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High wheat yields contribute to a glut at elevators

Rain came to Texas, relieving drought conditions in many areas. It also slowed the wheat harvest in the Rolling Plains, but this year that might be a good thing, according to Texas AgriLife Extension Service personnel.

Rolling Plains wheat producers were reporting above-average yields and average protein levels in most cases. But grain elevators in many areas were having a hard time handling the volume of wheat, said Steven Sparkman, AgriLife Extension agent for Hardeman County, northwest of Wichita Falls.

This has resulted in something of a crisis for both elevator operators and growers, Sparkman said, and it all began with high yields combined with the best of intentions on the part of the local grain elevator management.

"Both of the grain elevators in our area built shuttle-train loading systems. They can load a unit (100-110 car train) within 15 hours," he said. "Because of their access to the railroad and that they offered attractive prices, they had an inflow of wheat from as far away as 100 miles."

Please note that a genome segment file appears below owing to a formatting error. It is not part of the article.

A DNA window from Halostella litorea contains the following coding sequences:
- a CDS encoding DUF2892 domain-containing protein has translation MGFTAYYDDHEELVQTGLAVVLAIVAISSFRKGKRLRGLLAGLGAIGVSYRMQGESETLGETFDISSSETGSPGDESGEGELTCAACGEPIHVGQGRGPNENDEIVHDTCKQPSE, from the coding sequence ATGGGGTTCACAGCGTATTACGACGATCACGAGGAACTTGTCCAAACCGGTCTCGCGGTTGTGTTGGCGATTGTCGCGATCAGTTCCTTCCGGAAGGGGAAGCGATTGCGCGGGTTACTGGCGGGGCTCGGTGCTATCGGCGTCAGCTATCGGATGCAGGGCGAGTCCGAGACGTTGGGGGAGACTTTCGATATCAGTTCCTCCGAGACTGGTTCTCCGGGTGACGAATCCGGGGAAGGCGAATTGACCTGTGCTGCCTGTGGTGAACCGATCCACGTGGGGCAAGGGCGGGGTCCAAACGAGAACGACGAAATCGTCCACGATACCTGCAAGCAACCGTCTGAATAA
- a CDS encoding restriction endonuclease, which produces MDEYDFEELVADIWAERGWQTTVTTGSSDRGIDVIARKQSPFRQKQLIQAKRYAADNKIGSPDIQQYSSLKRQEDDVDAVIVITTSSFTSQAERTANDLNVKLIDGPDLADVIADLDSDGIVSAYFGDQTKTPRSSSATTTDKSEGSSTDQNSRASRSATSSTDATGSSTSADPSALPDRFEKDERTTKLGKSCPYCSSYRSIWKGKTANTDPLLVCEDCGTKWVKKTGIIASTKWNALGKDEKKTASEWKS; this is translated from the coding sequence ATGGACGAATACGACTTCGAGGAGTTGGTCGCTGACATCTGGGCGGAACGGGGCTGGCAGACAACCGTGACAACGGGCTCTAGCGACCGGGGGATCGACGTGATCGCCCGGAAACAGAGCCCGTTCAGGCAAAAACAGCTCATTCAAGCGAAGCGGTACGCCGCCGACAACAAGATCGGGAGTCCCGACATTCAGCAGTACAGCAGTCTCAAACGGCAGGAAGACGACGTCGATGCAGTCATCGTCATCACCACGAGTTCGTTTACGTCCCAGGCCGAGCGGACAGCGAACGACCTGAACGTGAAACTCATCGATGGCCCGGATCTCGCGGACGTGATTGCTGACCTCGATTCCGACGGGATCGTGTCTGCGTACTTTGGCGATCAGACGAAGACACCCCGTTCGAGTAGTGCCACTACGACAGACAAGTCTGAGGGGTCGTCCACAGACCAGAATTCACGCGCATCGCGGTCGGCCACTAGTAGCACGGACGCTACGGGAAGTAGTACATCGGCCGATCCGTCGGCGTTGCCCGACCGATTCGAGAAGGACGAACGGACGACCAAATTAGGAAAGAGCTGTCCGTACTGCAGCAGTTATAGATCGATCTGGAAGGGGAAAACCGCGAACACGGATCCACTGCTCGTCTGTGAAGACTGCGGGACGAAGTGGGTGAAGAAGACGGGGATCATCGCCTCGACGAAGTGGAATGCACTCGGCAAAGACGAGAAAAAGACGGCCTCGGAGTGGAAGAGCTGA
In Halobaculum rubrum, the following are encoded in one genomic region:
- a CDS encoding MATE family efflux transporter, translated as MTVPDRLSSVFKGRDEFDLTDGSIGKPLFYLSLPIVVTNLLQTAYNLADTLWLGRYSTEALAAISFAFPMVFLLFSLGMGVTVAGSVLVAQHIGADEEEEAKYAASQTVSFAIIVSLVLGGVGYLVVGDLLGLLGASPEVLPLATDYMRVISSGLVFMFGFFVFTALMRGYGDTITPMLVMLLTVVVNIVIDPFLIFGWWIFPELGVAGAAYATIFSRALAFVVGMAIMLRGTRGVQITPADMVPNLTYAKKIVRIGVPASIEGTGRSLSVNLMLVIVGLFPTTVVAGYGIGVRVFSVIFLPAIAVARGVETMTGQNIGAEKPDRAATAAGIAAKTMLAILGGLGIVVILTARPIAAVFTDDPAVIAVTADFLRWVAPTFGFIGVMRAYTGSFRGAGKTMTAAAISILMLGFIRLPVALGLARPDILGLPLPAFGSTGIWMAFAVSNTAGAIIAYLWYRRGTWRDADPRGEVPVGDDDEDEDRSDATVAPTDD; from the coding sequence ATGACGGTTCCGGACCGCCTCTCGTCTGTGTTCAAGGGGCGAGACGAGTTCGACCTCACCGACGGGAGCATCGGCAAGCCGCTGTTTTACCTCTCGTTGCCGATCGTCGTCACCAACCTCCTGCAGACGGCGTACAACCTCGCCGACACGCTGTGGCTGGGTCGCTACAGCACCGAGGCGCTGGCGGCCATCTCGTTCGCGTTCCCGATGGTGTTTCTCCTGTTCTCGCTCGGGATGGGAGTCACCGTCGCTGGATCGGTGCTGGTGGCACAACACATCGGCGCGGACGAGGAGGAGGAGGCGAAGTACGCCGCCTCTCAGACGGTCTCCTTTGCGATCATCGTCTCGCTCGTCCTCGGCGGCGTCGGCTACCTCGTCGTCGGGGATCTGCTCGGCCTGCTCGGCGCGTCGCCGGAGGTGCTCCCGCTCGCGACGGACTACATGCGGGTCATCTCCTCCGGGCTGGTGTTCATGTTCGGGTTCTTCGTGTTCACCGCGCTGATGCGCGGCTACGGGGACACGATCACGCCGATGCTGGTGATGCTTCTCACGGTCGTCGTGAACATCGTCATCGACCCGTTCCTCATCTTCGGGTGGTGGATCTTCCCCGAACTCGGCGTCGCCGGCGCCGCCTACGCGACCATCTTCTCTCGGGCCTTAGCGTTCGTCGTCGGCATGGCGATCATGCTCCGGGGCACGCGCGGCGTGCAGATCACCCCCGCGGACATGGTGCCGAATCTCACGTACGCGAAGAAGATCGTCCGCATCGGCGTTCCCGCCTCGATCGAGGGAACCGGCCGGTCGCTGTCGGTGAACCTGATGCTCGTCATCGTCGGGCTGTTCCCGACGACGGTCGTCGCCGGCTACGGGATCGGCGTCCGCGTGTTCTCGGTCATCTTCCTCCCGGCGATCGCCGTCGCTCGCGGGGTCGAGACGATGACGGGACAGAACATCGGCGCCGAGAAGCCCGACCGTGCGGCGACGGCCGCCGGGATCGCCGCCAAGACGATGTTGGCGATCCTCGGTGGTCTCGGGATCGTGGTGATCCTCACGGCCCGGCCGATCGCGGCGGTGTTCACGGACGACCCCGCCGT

Many other elevators in that 100-mile radius have lost their railroad access in the last 10 or 15 years, which contributed to the problem. In some cases, the line for farmers waiting to unload their wheat was 70 or more trucks long, with day-long waits, according to Sparkman.

The problem was not limited to Hardeman County, he said. In nearby Wilbarger County, the co-op ran out of room and was storing wheat in cotton compresses.

The increased volume at some elevators was due only in part because of the good regional yields, Sparkman said.

"Our basis from Kansas City right now is from a $1.40 to what I've heard is $1.75 (per bushel). Usually we'll be at a 60 cents to 70 cents basis. Down at Knox City or Stamford, where a lot of the wheat is coming from, it's even worse than that, so it makes it feasible to truck it up here."

Basis is the difference between local prices and those at the Kansas City Board of Trade, which is the standard pricing method for hard red winter wheat, Sparkman explained.

Many farmers are angry with the elevators, but the operators are just trying to make an honest profit like everyone else, Sparkman said. The problem is one of supply and demand.

"That's huge basis. I've just never heard of it being that big. The problem is that there's just so much wheat," he said

The bottom line? The price is down, locally hovering $3 to $3.35 (per bushel), Sparkman said.

"Most producers will need $4.50 to $5 to have a decent year."

But the rain helped in a way, he said. "We've been getting rain for the last three days, so the lines have diminished. Last night, there were about six in line sleeping there, waiting for them to open this morning. I bet there were 60 or 70 -- more than you can count -- before."

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